Fold[indexLeaf, tree, indexedPositions]]]

{{1, a}, {2, b}, {{3, c}, {4, d}}, {5, e}, {{6, f}, {{7, g}, {8, h}}}}


There's an alternative solution that may be a litle cleaner. It uses ReplacePart to make all the changes in one swell foop instead of relying on the ugly Fold/MapAt combo. Factoring things a bit:

ClearAll[indexedLeafPositions, indexedLeafRules, indexLeaves];

indexedLeafPositions[tree_] :=
Transpose[{#, Range@Length@#}] &@
Position[tree, _, {-1}, Heads -> False];

indexedLeafRules[tree_] :=
Cases[indexedLeafPositions@tree,
{pos_, n_} :> (pos -> {n, Extract[tree, pos]})];

indexLeaves[tree_] :=
ReplacePart[tree, indexedLeafRules@tree];


Trying it out:

indexLeaves[tree]

{{1, a}, {2, b}, {{3, c}, {4, d}}, {5, e}, {{6, f}, {{7, g}, {8, h}}}}


Perhaps

Module[{k = 0},
Replace[{a, b, {c, d}, e, {f, {g, h}}}
, i_ :> With[{index = ++k}, {i, index}/;True], {-1}]]

{{a, 1}, {b, 2}, {{c, 3}, {d, 4}}, {e, 5}, {{f, 6}, {{g, 7}, {h, 8}}}}

• Looks exactly like mine except With. Why do you need it? Mar 28, 2012 at 2:16
• @Yu-SungChang You don't really need it. In fact, this wasn't my intention, I'll edit now (added the /;True). For nested lists, it's the same, but this would work even if instead of List you have nested Holds or heads that don't evaluate. Because the replacement is done with the counter already incremented and evaluated.
– Rojo
Mar 28, 2012 at 2:43

Another side-effect free functional solution without a counter variable:

expr = {a, b, {c, d}, e, {f, {g, h}}};


MapIndexed first associates each atomic expression with its multi-index position in expr. Then ReplaceAll applies transformation rules to transform each multi-index position to a single-index position.

If the expression is large, using DownValues instead of transformation rules is much faster:

Module[{multiToSingleIndex},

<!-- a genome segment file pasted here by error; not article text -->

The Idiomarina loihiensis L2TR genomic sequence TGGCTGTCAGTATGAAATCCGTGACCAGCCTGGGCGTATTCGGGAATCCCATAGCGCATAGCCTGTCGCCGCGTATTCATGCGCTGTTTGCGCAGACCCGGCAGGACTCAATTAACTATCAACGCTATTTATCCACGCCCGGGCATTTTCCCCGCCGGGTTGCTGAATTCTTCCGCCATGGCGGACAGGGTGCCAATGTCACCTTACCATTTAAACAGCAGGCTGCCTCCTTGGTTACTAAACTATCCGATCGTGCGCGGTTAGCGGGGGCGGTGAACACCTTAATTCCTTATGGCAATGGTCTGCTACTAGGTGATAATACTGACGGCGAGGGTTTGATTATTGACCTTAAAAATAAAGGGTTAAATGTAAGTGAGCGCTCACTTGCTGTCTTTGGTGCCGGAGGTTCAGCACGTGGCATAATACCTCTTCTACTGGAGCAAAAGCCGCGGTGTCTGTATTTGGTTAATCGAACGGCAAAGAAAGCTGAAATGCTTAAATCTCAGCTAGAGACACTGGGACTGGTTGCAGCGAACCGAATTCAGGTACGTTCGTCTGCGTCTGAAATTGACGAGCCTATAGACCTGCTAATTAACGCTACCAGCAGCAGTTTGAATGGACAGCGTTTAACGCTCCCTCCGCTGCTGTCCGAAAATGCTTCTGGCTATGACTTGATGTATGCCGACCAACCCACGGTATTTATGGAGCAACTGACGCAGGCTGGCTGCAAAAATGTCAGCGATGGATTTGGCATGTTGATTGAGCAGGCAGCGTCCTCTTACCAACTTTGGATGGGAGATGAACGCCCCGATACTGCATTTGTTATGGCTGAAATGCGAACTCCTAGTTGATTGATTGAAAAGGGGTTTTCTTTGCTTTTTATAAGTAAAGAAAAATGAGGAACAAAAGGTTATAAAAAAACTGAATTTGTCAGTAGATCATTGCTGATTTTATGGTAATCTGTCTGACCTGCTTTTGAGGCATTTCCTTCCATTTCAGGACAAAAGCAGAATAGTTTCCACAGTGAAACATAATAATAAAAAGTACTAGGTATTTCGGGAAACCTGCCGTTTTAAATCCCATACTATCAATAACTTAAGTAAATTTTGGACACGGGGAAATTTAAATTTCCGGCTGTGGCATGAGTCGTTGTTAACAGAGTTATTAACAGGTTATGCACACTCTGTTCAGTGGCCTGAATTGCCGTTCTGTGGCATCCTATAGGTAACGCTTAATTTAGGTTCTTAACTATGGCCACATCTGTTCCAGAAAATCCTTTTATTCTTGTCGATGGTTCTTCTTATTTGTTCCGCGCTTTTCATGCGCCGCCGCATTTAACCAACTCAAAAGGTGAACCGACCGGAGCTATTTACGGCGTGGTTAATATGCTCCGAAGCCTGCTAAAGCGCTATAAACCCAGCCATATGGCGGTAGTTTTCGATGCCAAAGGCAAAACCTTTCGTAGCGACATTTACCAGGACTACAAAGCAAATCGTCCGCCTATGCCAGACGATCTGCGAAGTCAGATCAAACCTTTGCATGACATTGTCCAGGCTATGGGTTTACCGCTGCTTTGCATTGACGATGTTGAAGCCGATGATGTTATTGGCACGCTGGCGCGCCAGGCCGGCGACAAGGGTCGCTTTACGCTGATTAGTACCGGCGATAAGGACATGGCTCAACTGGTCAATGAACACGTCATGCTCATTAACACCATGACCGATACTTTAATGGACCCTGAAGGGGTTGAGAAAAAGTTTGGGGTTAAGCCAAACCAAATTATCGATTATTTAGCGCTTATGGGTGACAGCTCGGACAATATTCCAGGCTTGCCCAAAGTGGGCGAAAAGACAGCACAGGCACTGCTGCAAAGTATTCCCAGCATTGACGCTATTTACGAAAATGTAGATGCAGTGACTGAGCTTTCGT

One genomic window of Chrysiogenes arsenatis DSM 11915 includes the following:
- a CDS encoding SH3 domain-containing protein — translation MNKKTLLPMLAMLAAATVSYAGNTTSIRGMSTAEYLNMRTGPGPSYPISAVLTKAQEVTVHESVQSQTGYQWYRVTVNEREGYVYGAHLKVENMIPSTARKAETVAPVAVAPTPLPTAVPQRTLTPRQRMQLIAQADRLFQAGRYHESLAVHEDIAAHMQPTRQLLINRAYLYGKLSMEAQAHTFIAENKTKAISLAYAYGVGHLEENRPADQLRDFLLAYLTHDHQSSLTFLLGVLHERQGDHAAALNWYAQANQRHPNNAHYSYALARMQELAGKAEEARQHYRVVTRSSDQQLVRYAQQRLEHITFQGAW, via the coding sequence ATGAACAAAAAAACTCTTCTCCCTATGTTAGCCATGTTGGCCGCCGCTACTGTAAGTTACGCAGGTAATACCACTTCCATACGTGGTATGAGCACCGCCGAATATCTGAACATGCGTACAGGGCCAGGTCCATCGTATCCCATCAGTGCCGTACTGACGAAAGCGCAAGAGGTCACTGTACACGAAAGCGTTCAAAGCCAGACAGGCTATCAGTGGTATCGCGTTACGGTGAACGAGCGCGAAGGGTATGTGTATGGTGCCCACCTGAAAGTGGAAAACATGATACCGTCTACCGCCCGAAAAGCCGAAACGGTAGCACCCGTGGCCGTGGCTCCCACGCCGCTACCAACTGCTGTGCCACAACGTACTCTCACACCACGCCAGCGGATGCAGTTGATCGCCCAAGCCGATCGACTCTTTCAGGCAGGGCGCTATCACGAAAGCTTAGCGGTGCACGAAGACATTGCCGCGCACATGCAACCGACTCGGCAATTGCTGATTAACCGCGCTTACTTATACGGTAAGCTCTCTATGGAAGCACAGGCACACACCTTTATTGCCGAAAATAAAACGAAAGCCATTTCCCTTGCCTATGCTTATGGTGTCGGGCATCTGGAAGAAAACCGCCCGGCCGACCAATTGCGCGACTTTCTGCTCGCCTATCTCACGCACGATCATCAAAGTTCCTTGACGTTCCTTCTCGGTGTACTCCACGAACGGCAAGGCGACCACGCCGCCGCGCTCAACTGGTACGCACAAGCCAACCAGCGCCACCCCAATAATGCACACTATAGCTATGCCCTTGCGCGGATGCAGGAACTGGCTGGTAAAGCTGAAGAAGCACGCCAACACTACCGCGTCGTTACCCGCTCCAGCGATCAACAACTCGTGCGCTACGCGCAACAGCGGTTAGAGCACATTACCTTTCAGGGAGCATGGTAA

• I can't see any reason that one would not want to use a counter variable as it is the natural way to do this in one pass. Nevertheless if one chooses not to I would do this a bit differently. Your first code will fail if one of the depth specifications appears literally in the original expr. Your second code looks solid. You could write the first instead like this: ReplacePart[expr, MapIndexed[# -> {#2[], Extract[expr, #]} &, Position[expr, _, {-1}, Heads -> False]]] Feb 15, 2014 at 20:58
• Most code using counters makes assumptions about the evaluation order (e.g., Map), which Mathematica does not explicitly guarantee. Feb 15, 2014 at 21:47
• Sakra, that is not a problem. The standard expression evaluation rules of Mathematica apply. As the documentation says: "Map always effectively constructs a complete new expression, and then evaluates it." Therefore the code in my answer effectively produces: {({i++, #1} &)[a], ({i++, #1} &)[b], {({i++, #1} &)[c], ({i++, #1} &)[d]}, ({i++, #1} &)[e], {({i++, #1} &)[f], {({i++, #1} &)[g], ({i++, #1} &)[h]}}} -- the evaluation order of which is not ambiguous. Feb 15, 2014 at 22:40
Partition[Riffle[Range[Length[Flatten[{a, b, {c, d}, e, {f, {g, h}}}]]],